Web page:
For most people a URL is merely an encoded string to access a page on the web, but for techie its like a treasure trove. You can glean out a lot of information by looking at the URL itself like whether is a TLD (Top level domain) or ccTLD (country specific domain). Which web platform it may be using (.asp, .aspx, .jsp) and the various other components like parameters. Sometimes the URL is hierarchical like site.com/archives/2009/09/01.aspx indicating classification. You may have landed up on the site thru some link but one look at the URL and you know that you can probably get more info from the site by merely changing relevant parts of the URL.
Editing the URL to get to other pages
However, editing such URL is a pain as you have to select the end part of the URL and backspace till you get to the part you want to change. E.g you may have landed up on a URL like this one http://www.crunchgear.com/2010/08/10/mad-at-google-the-question-is-are-you-mad-enough-to-stop-using-it-can-you-even-stop-using-it/ and you can probably spot that this site classifies it by year/month/date/article. Now you suspect that you can find more posts if you could delete the last part of the URL. But as shown in the image, it can be tedious to backspace on the URL to clear a whole bunch of stuff to reach the previous segment of the URL.
Breadcrumbs in Firefox
Firefox has an add-on called the LocationBar2 which converts the URL inside the addressbar into breadcrumbs (much like Windows explorer paths in Windows 7). It helps immensely in accessing other parts of the URL and navigating up the URL path. Download and install the add-on from Mozilla site and lets configure it to provide us URL crumbs. Adding an add-on to Firefox if easy.. go to Tools > Add-ons and click on Get Add-ons tabs. Type the name of the add-on you are looking for.. when it comes up, click on it and select “Add to Firefox”. Once installed, it will prompt you to restart (I like the fact that Chrome doesn't ask you to restart browser when an extension is added, but then Chrome extensions don’t integrate as deeply as some of the FF add-ons do). The alternative is to visit https://addons.mozilla.org/en-US/firefox/addon/ and search or browse for the add-ons you want.
Notice the green arrows in the URL bar after installing LocatioBar2, they create clickable segments. You are currently looking at the original URL, but you can click the segment of URL which is “10” and probably signifies the archive date. Similarly you can click “08” for the monthly archive or “2010” to see the yearly archive. This of course would only work with those sites which use such hierarchy.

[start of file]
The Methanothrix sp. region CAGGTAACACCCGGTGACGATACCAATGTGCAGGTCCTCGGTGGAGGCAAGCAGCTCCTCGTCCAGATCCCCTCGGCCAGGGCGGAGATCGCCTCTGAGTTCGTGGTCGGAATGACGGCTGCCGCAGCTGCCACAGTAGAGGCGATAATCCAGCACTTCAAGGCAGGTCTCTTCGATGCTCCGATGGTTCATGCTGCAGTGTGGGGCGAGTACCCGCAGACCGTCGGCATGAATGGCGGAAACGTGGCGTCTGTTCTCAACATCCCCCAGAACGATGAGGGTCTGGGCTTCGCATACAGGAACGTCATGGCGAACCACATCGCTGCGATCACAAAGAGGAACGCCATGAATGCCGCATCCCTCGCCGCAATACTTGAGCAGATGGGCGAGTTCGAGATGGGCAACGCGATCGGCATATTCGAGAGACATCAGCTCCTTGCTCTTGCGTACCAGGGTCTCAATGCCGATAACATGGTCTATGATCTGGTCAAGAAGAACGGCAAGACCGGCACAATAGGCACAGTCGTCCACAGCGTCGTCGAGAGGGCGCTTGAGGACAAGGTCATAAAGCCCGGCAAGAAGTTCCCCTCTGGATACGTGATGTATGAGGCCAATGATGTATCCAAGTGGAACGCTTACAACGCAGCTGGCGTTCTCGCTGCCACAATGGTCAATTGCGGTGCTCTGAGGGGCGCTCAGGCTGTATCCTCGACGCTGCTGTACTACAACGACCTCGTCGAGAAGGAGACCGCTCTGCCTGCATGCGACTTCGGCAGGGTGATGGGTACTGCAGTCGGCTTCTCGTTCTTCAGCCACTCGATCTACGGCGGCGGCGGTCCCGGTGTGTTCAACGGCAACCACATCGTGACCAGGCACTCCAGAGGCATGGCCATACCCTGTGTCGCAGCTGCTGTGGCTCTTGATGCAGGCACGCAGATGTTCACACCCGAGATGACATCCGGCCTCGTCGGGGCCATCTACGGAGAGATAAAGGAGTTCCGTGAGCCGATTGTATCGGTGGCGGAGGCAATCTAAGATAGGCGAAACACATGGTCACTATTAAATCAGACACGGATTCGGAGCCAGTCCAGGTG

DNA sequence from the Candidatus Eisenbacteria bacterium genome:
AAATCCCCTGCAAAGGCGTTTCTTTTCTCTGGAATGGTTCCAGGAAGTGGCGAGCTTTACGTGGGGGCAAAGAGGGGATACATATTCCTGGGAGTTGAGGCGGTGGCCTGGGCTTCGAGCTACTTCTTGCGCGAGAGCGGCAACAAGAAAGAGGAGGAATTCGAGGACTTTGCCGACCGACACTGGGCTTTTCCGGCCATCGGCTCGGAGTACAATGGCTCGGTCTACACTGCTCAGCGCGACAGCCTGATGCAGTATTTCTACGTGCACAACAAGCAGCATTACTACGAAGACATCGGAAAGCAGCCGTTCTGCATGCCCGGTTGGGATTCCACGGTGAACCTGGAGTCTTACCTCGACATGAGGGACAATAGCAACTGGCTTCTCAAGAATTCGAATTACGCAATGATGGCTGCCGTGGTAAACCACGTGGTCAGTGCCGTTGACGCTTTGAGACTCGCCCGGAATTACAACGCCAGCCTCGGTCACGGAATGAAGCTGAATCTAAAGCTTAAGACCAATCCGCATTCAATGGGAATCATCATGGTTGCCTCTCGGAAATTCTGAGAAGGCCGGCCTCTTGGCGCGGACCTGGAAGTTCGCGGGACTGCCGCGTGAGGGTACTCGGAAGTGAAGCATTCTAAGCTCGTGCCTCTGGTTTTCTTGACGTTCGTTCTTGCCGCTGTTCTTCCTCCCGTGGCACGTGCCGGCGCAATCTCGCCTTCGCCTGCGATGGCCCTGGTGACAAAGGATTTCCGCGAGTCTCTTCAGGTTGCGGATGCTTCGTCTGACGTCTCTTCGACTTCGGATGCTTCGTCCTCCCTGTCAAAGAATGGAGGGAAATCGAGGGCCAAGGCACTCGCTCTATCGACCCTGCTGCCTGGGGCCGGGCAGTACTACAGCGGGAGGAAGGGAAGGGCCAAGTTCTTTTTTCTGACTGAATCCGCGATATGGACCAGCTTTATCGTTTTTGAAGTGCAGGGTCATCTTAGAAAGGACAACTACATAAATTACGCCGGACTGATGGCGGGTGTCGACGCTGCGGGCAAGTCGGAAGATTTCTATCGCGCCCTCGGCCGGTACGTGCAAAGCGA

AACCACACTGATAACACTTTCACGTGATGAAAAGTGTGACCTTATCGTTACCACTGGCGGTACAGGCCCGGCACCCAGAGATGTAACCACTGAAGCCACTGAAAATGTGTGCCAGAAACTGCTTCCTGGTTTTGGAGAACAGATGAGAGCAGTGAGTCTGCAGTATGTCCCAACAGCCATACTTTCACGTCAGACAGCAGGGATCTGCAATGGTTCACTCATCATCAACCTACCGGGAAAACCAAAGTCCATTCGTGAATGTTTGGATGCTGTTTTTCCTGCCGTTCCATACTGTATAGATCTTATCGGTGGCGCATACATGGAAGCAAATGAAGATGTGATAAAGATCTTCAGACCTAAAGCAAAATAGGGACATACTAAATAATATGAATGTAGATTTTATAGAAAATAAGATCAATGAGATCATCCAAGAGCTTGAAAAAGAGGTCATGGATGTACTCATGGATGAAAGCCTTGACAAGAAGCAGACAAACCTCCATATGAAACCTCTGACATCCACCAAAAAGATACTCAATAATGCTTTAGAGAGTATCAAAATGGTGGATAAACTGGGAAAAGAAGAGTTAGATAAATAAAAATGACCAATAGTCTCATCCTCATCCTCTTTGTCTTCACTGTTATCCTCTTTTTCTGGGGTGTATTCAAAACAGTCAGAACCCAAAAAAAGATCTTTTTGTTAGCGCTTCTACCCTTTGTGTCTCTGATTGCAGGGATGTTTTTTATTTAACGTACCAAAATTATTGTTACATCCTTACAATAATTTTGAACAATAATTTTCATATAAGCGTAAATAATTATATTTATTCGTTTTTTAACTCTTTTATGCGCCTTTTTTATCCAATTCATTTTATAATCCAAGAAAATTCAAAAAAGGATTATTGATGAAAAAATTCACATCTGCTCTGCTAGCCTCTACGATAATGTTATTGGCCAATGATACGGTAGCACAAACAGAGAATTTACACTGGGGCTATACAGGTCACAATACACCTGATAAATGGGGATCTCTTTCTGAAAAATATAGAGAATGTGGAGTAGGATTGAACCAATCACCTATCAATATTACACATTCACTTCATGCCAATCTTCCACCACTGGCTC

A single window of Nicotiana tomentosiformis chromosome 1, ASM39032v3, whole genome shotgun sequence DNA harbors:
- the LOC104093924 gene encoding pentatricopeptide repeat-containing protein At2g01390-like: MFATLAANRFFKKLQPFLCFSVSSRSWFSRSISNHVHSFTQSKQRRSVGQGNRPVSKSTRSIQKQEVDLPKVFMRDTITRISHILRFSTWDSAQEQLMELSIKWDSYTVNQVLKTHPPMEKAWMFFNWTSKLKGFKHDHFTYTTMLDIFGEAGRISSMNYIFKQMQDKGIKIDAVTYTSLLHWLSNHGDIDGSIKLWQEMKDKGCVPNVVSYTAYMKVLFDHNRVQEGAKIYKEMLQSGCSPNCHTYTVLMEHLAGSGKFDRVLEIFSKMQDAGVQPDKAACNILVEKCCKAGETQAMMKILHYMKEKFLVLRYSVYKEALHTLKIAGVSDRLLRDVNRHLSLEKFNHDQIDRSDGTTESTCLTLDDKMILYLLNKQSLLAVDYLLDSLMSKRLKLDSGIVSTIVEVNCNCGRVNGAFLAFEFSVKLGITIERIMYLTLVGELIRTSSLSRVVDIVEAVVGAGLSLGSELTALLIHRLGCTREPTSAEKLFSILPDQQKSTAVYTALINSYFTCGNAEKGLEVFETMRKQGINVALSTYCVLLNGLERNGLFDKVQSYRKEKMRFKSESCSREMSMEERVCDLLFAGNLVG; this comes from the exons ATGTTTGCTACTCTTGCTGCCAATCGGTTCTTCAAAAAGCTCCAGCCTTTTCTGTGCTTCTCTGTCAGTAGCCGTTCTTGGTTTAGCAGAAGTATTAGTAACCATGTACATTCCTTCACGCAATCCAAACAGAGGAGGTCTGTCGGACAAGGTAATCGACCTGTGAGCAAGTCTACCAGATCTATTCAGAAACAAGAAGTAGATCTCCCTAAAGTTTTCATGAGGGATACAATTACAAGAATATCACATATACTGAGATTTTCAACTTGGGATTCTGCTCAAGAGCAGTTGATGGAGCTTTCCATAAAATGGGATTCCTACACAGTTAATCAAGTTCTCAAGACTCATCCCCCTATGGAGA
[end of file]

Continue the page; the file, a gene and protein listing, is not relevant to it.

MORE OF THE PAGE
As you can see from the images, you can click different segments of the URL and move up to different parts of the website.
LocationBar2 has simple configuration. First of all, it allows you to hide protocols which are common and obvious, like http and https. You can add more like ftp if you like. It also has ability to show or hide to GO button inside the addressbar but most people I know simply press ENTER or CTRL-ENTER after typing the URL.
The gray subdomain option allows the domain name to be in regular colour while the subdomain in gray thereby highlighting the domain in the URL. I tend to even choose a different colour and make it bold (strong) so that with one look you can make out clearly which domain you are on.
Now comes the important part. As LocationBar2 can provide Linkification, it allows allows an option to select the original URL with click or double click. However, as it breadcrumbs the URL into segments, click will select segments and not the entire URL. What if you want to copy the entire URL to paste elsewhere? In the Linkification tab it has options for “On top” and “On Bottom”. If you select “On Bottom”, the moment the mouse crosses over the lower border of the addressbar, the URL will become segmented, so to get URL in normal format, uncheck “On Top”. Now if you move you mouse over the top edge of addressbar and bring it back inside, the URL will become regular link and you can click or double click to select it.
Finally, the breadcrumbs can be for the entire host (domain and the rest) or for each segment. Apart from being able to navigate up and down on the URL, I also use it go quickly go “home” on any site. For example, I click the domain segment on facebook.com to quickly go back to the main page or click on mail.google.com in my gmail to reload gmail instead of just going back to inbox. I think LocationBar2 add a very useful feature to Firefox and makes URL navigation a breeze. Go ahead and give it a try.